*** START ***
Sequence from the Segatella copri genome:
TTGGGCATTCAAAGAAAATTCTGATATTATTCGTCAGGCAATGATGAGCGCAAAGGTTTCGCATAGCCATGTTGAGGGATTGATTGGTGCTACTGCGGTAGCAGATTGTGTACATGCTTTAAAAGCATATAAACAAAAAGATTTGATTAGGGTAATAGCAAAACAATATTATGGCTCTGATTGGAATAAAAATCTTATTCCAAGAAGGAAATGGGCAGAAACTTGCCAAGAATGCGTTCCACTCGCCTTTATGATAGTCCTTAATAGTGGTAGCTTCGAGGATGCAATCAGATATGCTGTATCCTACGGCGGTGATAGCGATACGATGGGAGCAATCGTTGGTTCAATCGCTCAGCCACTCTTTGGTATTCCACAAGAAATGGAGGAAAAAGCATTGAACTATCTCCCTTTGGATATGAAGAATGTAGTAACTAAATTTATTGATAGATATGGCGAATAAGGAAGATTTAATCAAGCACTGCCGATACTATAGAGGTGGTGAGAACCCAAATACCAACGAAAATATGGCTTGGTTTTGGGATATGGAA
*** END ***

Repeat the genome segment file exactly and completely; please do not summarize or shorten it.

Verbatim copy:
Sequence from the Segatella copri genome:
TTGGGCATTCAAAGAAAATTCTGATATTATTCGTCAGGCAATGATGAGCGCAAAGGTTTCGCATAGCCATGTTGAGGGATTGATTGGTGCTACTGCGGTAGCAGATTGTGTACATGCTTTAAAAGCATATAAACAAAAAGATTTGATTAGGGTAATAGCAAAACAATATTATGGCTCTGATTGGAATAAAAATCTTATTCCAAGAAGGAAATGGGCAGAAACTTGCCAAGAATGCGTTCCACTCGCCTTTATGATAGTCCTTAATAGTGGTAGCTTCGAGGATGCAATCAGATATGCTGTATCCTACGGCGGTGATAGCGATACGATGGGAGCAATCGTTGGTTCAATCGCTCAGCCACTCTTTGGTATTCCACAAGAAATGGAGGAAAAAGCATTGAACTATCTCCCTTTGGATATGAAGAATGTAGTAACTAAATTTATTGATAGATATGGCGAATAAGGAAGATTTAATCAAGCACTGCCGATACTATAGAGGTGGTGAGAACCCAAATACCAACGAAAATATGGCTTGGTTTTGGGATATGGAA